Ian McCollum Reviews and Disassembles a M1916 Federov Rifle!

The Federov Automat rifle has an interesting niche in history as being an early successful design that enabled an infantryman to have a select fire weapon that didn’t weigh a ton. Design work began around 1906, a model was submitted to the Army in 1911 and it saw service from 1915-1917, 1920-1928 and limited use after 1940. Only about 3,200 of the Federovs were built and far, far fewer survive to this day.

I recently published a blog post where Larry Vickers reviewed one during a trip to the Central Armed Forces Museum in Northern Moscow. Another firearms scholar I follow is Ian McCollum, who produces the incredible Forgotten Weapon videos. He recently visited the Royal Armouries in Leeds and had a chance to produce a video segment on the history and disassembly of a Federov rifle.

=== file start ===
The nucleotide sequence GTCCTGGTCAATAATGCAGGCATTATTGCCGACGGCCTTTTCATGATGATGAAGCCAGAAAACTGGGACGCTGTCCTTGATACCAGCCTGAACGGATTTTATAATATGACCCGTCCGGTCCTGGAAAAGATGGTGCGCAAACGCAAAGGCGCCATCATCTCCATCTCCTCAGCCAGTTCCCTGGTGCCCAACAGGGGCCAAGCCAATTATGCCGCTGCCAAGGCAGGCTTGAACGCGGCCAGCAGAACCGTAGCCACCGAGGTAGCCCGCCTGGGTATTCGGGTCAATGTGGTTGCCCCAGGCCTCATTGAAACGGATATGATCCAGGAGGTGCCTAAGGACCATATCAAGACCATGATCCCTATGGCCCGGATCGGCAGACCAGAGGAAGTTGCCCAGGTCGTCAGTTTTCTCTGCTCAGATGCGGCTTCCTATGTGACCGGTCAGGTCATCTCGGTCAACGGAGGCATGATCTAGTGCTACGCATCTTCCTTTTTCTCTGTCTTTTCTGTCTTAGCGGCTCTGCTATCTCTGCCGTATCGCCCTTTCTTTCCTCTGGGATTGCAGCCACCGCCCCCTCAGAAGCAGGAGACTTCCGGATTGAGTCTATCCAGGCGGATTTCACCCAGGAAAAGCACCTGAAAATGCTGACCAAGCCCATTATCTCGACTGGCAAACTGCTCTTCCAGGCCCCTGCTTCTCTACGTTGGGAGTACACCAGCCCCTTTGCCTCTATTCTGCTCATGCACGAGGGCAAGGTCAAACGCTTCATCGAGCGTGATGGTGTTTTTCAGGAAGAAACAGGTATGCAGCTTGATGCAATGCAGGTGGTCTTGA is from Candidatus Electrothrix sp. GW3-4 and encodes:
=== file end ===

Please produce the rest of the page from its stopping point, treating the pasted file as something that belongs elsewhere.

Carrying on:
Here’s the barreled action removed from the stock.
Here is the Federov disassembled. Ian noted that while the manufacturing was very complicated the design was surprisingly straight forward.

As with all of Ian’s videos, he provides some very interesting history and design commentary as he is taking the Federov apart. Here’s the video:

If you find this post useful, please share the link on Facebook, with your friends, etc. Your support is much appreciated and if you have any feedback, please email me at info@roninsgrips.com. Please note that for links to other websites, I may be paid via an affiliate program such as Avantlink, Impact, Amazon and eBay.